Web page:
Lessons need to be learnt
The GonziPN Government is boasting that it has served its term. Well done! In the modern political history of our country, no other ruling party has been plagued by so much infighting, which generated so much political instability and consistently threatened to bring down the Government.
The final, fatal blow came from Franco Debono, who possibly sacrificed his political career (and much more), to vote against the Budget.
In his Budget speech, a bitter Prime Minister sought to defend his Government’s record arguing that Malta does not need to change direction. This is surprising given that his party has elected a new deputy leader on the promise of change. “If people want a change we must show them that we are the change which is good for them,” said Simon Busuttil in his victory speech. Perhaps, he can enlighten us as to who are the “we” he is referring to.
One of Busuttil’s first moves after his nomination to the deputy leader post was to reach out to the party’s rebels. His efforts were quickly stopped by the Nationalist Party’s ruling oligarchy. Tonio Fenech, and the majority of Cabinet ministers that openly supported him, realised that a vote for Busuttil meant a vote for change by the party’s own councillors.
It is a pity that these consistent internal squabbles, and the arrogance of a small clique, have led Malta into a blind alley. After 10 years bulldozing its way, showing little respect for Parliament, GonziPN had the arrogance to expect the Opposition to save it from its own follies and vote in favour of the Budget Bill. From now till the March elections, GonziPN will seek to project itself as a united party. Whatever the result, the internal strife will get even worse after the elections.
This political turmoil diverted attention from the annual report (2011) prepared by the National Audit Office just when it started to make headlines. The report is another certificate of GonziPN’s mismanagement and the lack of transparency and accountability that rules in the public sector.
Moreover, it confirms the lack of respect shown by various public entities towards this parliamentary institution. Many of these entities see the NAO’s work as unwarranted ‘interference’ in their work rather than a managerial exercise meant to help improve performance.
Far from moving towards modern public management, with an emphasis on cost-effectiveness, customer-focus and outcomes, a number of public entities seem to be slipping into anarchy. In this day and age, it is just not acceptable to allow such malpractice as failure to provide timely and coherent information, invoices not being supported by a fiscal receipt, blatant infringement of procurement regulations, retroactive approvals for expenditure and failure to provide the necessary bank guarantees.
Those enterprises that have been denied a public contract for some petty excuse (such as late submission of a bank guarantee) must despair to hear how a selected few seem able to get away with so much.
Smart-island has a ‘state of the art’ hospital that costs hundreds of millions of euros but lacks a proper accounting and payroll system. Hopefully, it will not take another 15 years before such a system is in place so as to ensure that all payments are substantiated through proper documentation. Indeed, how many hours does one have to work to earn €35,000 in overtime?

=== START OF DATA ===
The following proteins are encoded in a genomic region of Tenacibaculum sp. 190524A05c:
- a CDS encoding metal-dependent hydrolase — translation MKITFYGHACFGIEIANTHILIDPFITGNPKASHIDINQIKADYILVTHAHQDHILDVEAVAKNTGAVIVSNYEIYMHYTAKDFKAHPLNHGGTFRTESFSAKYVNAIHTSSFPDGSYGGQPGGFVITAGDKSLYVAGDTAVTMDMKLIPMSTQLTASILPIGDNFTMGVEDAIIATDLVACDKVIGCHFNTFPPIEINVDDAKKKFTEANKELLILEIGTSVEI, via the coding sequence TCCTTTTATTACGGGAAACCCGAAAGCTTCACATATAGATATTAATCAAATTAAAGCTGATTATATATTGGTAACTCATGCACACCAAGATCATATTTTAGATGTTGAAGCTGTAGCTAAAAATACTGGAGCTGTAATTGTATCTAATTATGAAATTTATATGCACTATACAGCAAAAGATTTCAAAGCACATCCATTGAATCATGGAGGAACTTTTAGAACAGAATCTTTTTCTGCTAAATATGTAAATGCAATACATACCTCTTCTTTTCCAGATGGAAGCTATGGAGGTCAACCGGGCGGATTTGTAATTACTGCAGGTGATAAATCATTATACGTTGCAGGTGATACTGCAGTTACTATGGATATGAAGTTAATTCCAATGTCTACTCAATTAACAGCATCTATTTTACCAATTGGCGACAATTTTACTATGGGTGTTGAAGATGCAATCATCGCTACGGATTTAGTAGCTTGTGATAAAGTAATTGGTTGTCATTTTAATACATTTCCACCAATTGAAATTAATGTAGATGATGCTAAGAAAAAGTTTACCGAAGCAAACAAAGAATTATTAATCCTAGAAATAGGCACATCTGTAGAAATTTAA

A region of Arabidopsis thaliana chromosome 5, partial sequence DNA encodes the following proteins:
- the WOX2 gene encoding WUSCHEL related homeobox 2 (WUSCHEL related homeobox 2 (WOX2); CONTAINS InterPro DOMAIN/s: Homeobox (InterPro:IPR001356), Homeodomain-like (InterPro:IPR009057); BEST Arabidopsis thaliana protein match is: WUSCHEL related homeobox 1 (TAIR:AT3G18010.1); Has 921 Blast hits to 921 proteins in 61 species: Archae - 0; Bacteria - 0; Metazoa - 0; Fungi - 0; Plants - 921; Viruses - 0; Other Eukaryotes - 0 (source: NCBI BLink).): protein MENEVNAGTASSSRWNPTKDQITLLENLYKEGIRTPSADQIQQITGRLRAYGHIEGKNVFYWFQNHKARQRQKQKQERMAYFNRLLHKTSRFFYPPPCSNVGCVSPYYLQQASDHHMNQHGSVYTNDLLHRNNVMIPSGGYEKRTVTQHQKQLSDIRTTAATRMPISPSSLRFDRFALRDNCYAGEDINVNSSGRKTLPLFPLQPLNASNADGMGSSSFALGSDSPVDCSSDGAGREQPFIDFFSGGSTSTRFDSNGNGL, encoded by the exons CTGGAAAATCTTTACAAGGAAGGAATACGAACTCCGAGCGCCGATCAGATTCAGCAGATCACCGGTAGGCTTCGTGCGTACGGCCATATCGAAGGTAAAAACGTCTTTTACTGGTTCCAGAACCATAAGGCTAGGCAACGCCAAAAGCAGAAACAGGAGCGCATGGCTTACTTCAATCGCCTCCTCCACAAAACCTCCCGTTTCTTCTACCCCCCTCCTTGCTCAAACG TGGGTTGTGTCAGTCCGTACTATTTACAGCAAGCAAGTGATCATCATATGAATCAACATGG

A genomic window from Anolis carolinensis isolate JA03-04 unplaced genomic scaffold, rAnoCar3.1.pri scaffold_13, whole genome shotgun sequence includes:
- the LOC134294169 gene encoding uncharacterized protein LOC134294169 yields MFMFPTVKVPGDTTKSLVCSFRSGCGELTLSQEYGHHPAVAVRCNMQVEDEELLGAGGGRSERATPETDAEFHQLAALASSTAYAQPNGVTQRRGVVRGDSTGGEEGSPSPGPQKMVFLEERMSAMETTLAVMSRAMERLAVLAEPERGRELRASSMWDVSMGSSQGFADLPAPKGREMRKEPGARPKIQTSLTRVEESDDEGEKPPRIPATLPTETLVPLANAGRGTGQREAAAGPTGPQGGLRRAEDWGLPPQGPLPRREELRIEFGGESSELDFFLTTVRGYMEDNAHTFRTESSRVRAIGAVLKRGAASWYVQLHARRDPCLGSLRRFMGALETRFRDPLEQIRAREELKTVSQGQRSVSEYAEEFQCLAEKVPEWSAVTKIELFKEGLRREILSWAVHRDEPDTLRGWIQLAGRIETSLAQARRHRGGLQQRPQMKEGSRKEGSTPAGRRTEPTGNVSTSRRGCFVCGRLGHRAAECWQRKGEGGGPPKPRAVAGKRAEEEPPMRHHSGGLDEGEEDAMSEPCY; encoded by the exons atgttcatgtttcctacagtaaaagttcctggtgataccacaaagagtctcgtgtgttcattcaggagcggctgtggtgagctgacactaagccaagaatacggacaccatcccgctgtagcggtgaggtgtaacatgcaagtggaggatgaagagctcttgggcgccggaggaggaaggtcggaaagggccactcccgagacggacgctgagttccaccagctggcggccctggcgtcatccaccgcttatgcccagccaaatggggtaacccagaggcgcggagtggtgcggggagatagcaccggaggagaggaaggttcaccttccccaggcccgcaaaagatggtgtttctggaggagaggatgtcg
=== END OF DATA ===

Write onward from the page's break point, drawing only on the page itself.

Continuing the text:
Wasteserv is a horror story. What does it take for a six-month, €1m contract to bloom into a four-year, €29m contract? Little wonder that the NAO report concludes that “the inadequacy of the overall internal controls is a major concern”.
Then we have the Arriva case. The report states that the compensation to be paid by government amounts to €79.8 million over a 10-year period.
It adds: “The considerable increase of €17.9 million in compensation, amounting to a variance of approximately 29 per cent, over and above what was originally agreed upon in the contract dated November 20, 2010, was due to a request by the Authority for Transport in Malta, to the operator, to re-engineer the network and carry out substantial modifications” (page 273). Enough said. The Government is owed several millions in arrears and, last year, the Ministry of Finance instructed public entities to recover at least 10 per cent of this amount.
A bit more than half the amount targeted was collected and this inevitably raises serious questions as to the ability of the Government to ever collect much of this money.
Equally worrying is the substantial amount (€45.4m) of direct orders and the fact that one third of these were generated by the Ministry of Finance itself. There was gross malpractice in the payments made by the Good Causes Fund administered by this ministry.
Such abuse coming from the ‘guardian’ of public finance, which is responsible in ensuring that all public entities follow the set rules, is mind-boggling.
Much of the money for government expenditure is paid by us taxpayers and it is the Government’s duty to ensure that it is spent in a cost-effective manner.
Also, more powers need to be given to the NAO. Its annual report should go beyond just listing recommendations and include an action plan by the management of the public entity involved of what is to be done, by who and by when to correct the identified shortcomings.
Lessons need to be learnt.